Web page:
The Amazing Age of John Roy Lynch by Chris Barton examines the life of a former slave, turned U.S. congressman, John Roy Lynch. Lynch was one of the first African-American congressmen. This book also gives readers a look into the Reconstruction Era.
Poet: The Remarkable True Story of George Moses Horton by Don Tate recalls the story of poet George Moses Horton, who taught himself to read while enslaved. He was the first African-American published in the South and fought the notion of slavery with his verse.
Both books address the difficult and shameful history of slavery in the U.S. and illustrate the courage of two influential historical figures. Incorporating these books into a classroom or at home can facilitate important dialogues around inequality, slavery, perseverance, U.S. history, writing, and research.
Barton and Tate shed some light on their research and writing process in an interview with the Texas Book Festival.
How long did it take you to do the research?
Barton: The book took 8.5 years from the night I first learned of John Roy Lynch to the day of publication, and my research occurred off and on throughout that period.
Tate: The book went through many revisions over the course of about 5 or 6 years, and I dug deeper into research with each revision. For me, research never really stops. The book has been published for over a year now, but I find myself continually looking for more information about Horton.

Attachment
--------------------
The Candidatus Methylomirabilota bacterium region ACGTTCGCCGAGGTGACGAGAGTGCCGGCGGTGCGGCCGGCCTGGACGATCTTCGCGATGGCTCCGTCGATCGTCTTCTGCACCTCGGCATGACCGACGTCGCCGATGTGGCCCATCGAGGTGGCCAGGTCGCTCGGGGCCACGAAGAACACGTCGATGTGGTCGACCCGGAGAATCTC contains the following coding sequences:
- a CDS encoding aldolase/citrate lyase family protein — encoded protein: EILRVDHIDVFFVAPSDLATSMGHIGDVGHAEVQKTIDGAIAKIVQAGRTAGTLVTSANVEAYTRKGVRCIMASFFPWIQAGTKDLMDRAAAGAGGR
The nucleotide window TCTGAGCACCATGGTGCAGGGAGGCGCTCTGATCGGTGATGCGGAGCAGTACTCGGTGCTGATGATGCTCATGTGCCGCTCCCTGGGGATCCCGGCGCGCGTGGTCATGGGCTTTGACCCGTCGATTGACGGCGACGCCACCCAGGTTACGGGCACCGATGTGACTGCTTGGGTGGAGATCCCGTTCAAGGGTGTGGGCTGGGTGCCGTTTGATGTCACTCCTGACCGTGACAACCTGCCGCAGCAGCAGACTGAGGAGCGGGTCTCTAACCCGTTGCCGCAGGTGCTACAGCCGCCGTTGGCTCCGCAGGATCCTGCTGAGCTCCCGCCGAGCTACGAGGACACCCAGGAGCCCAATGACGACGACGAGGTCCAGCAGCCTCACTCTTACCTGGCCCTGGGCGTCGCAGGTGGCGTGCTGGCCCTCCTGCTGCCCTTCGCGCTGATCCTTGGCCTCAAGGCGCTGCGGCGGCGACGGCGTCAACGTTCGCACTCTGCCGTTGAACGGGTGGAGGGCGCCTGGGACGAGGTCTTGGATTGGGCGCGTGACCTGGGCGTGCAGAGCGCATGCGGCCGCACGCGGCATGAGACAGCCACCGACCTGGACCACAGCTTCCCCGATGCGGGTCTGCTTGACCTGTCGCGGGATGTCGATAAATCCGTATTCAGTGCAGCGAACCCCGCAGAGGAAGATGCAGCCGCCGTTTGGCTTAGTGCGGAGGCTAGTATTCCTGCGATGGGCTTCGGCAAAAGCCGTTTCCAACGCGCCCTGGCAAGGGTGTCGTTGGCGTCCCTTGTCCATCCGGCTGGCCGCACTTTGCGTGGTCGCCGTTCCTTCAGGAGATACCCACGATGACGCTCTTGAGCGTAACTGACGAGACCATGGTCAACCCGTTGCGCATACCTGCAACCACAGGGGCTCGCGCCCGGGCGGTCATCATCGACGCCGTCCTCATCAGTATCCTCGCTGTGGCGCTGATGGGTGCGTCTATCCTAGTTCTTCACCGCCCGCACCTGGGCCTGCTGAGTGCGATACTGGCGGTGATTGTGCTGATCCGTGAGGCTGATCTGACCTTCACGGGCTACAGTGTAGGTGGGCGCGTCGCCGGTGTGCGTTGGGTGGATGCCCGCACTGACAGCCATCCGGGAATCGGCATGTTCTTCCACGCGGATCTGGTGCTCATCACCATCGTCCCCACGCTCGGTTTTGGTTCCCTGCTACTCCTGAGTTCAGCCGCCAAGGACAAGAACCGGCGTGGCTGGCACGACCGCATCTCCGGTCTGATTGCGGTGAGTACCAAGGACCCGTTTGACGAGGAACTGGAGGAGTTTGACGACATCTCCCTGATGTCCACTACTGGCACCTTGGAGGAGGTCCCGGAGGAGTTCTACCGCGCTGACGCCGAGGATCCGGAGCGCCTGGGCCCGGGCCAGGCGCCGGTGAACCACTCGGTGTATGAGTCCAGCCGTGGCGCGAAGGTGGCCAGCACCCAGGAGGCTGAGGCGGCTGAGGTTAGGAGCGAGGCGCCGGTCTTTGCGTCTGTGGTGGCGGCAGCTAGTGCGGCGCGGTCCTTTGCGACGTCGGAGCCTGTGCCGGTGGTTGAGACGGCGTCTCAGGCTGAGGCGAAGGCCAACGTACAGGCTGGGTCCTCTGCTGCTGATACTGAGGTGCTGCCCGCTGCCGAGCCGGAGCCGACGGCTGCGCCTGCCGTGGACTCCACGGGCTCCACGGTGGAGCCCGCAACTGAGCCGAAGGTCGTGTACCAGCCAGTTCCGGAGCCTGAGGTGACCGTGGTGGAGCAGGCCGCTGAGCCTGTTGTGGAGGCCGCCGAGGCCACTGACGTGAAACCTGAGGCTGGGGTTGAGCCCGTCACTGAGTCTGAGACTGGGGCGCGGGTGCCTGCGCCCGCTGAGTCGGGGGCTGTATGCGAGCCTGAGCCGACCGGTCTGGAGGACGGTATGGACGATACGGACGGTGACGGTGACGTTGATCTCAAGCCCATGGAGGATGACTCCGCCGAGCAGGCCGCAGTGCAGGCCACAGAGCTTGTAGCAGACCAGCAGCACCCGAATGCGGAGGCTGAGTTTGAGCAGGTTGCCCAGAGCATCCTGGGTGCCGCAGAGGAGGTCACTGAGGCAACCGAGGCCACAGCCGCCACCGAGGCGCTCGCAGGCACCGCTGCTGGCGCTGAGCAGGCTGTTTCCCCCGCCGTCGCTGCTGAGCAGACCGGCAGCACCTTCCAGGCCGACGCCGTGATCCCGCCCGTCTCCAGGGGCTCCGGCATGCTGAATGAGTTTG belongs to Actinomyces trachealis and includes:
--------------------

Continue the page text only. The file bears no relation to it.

What was the most surprising thing you found out about your main character while doing the research?
Barton: The most surprising thing for me was how much company John Roy Lynch had as a black officeholder during Reconstruction. From the local level on up, there were around 2,000 black men who served in the South, including 15 others in Congress. Until Barbara Jordan and Georgia’s Andrew Young were elected to the House, there had been zero African Americans sent to Congress from former Confederate states in the previous 70 years, and that gives you a sense of how sharp was the reversal of the gains achieved during Reconstruction.